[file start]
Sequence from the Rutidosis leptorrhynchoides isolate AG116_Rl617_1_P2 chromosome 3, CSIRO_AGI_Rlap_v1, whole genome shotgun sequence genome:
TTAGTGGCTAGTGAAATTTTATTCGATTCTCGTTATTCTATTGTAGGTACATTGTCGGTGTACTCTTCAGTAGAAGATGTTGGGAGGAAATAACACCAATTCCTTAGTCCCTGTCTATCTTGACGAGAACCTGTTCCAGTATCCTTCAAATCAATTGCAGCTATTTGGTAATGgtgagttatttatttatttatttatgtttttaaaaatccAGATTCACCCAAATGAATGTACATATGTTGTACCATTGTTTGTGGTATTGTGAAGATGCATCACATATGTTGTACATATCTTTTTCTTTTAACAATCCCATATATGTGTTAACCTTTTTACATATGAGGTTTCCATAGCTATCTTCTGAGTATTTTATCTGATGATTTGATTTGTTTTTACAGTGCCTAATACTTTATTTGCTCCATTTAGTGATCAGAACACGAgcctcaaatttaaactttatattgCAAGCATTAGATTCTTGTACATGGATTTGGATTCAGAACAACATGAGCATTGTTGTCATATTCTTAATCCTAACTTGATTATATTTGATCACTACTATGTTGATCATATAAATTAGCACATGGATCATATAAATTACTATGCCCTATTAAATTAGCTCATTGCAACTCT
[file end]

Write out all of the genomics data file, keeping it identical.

Sequence from the Rutidosis leptorrhynchoides isolate AG116_Rl617_1_P2 chromosome 3, CSIRO_AGI_Rlap_v1, whole genome shotgun sequence genome:
TTAGTGGCTAGTGAAATTTTATTCGATTCTCGTTATTCTATTGTAGGTACATTGTCGGTGTACTCTTCAGTAGAAGATGTTGGGAGGAAATAACACCAATTCCTTAGTCCCTGTCTATCTTGACGAGAACCTGTTCCAGTATCCTTCAAATCAATTGCAGCTATTTGGTAATGgtgagttatttatttatttatttatgtttttaaaaatccAGATTCACCCAAATGAATGTACATATGTTGTACCATTGTTTGTGGTATTGTGAAGATGCATCACATATGTTGTACATATCTTTTTCTTTTAACAATCCCATATATGTGTTAACCTTTTTACATATGAGGTTTCCATAGCTATCTTCTGAGTATTTTATCTGATGATTTGATTTGTTTTTACAGTGCCTAATACTTTATTTGCTCCATTTAGTGATCAGAACACGAgcctcaaatttaaactttatattgCAAGCATTAGATTCTTGTACATGGATTTGGATTCAGAACAACATGAGCATTGTTGTCATATTCTTAATCCTAACTTGATTATATTTGATCACTACTATGTTGATCATATAAATTAGCACATGGATCATATAAATTACTATGCCCTATTAAATTAGCTCATTGCAACTCT